Olivia is facing exactly that. When she was just three, she was found abandoned in a Wal-Mart three hours away from the very place her family was reported missing. Three weeks later, her mother's body was found wrapped in a tarp. She was stabbed nineteen times. Olivia's father's truck was left in an airport parking lot, leaving authorities to guess he'd killed his wife and left his daughter before running for good.
But a woman walking her dog near the original crime scene stumbles across Olivia's dad's remains. Now everything Olivia ever thought she knew about her family has changed. Her father is no longer a killer but a victim himself. And Olivia is willing to do whatever it takes now to find the real killer.
Once upon a time, readers, April Henry penned a fantabulous mystery series featuring a character named Claire Montrose: Circles of Confusion (1999), Square in the Face (2000), Heart-Shaped Box (2001), and Buried Diamonds (2003). I loved this series. Loved it! And it's one I've never forgotten (considering each featured vanity plate puzzlers, every vanity plate I see IRL reminds me of Claire). She also released a stand alone in the Claire Montrose gap year - Learning to Fly - which was equally fantastic.
Anywho, after coauthoring two series with Lis Weihl (which I somehow missed), Henry eased into the teen mystery scene with Shock Point in 2006 and has continued in that vein ever since. Even though I've known about Henry's teen titles for quite some time, The Girl I Used to Be is the first of them that I've read (though Learning to Fly does feature a teen protagonist it was still marketed as adult). And I'm so happy to have gotten back into her work!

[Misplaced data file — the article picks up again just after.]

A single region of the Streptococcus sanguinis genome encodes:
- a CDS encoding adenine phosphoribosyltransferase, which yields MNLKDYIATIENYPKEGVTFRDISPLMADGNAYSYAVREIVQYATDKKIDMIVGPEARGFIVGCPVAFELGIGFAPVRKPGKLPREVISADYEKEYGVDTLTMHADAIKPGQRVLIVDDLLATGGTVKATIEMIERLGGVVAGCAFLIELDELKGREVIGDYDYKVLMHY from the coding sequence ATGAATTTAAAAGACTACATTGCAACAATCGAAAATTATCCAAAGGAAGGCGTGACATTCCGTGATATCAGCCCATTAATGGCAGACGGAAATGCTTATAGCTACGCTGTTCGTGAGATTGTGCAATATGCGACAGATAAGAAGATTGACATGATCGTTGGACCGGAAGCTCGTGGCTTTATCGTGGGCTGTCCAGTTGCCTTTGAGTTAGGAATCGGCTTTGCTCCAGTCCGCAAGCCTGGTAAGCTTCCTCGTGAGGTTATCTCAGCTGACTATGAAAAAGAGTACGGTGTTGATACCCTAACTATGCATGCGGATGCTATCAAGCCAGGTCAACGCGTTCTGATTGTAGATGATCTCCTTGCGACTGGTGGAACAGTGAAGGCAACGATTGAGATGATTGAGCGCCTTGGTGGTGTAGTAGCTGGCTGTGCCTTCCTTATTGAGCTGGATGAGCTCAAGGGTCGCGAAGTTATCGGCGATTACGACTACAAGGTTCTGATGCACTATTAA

I recall very little of the Claire Montrose books except how much I enjoyed them and I can definitely say that The Girl I Used to Be hit the mark as far as enjoyment is concerned! It's also a great mystery with a heroine I loved spending the afternoon with. (This was a one-sitting read!)
Olivia has dug herself out of a sort of bad background. I mean, she grew up under the shadow of her mother's death and with the stain of her father's supposed crime. She spent years in the system too, eventually earning her GED and gaining her independence as an emancipated minor. Which is why at seventeen she's able to move back to her parents' hometown and poke around in an attempt to find the real killer.
The book could have been longer and I most certainly wouldn't have complained, but honestly I think it was just about the perfect length. Olivia's story plays out quickly and with just the right amount of edge-of-your-seat tension and suspense. It was fun, pure enjoyment in fact!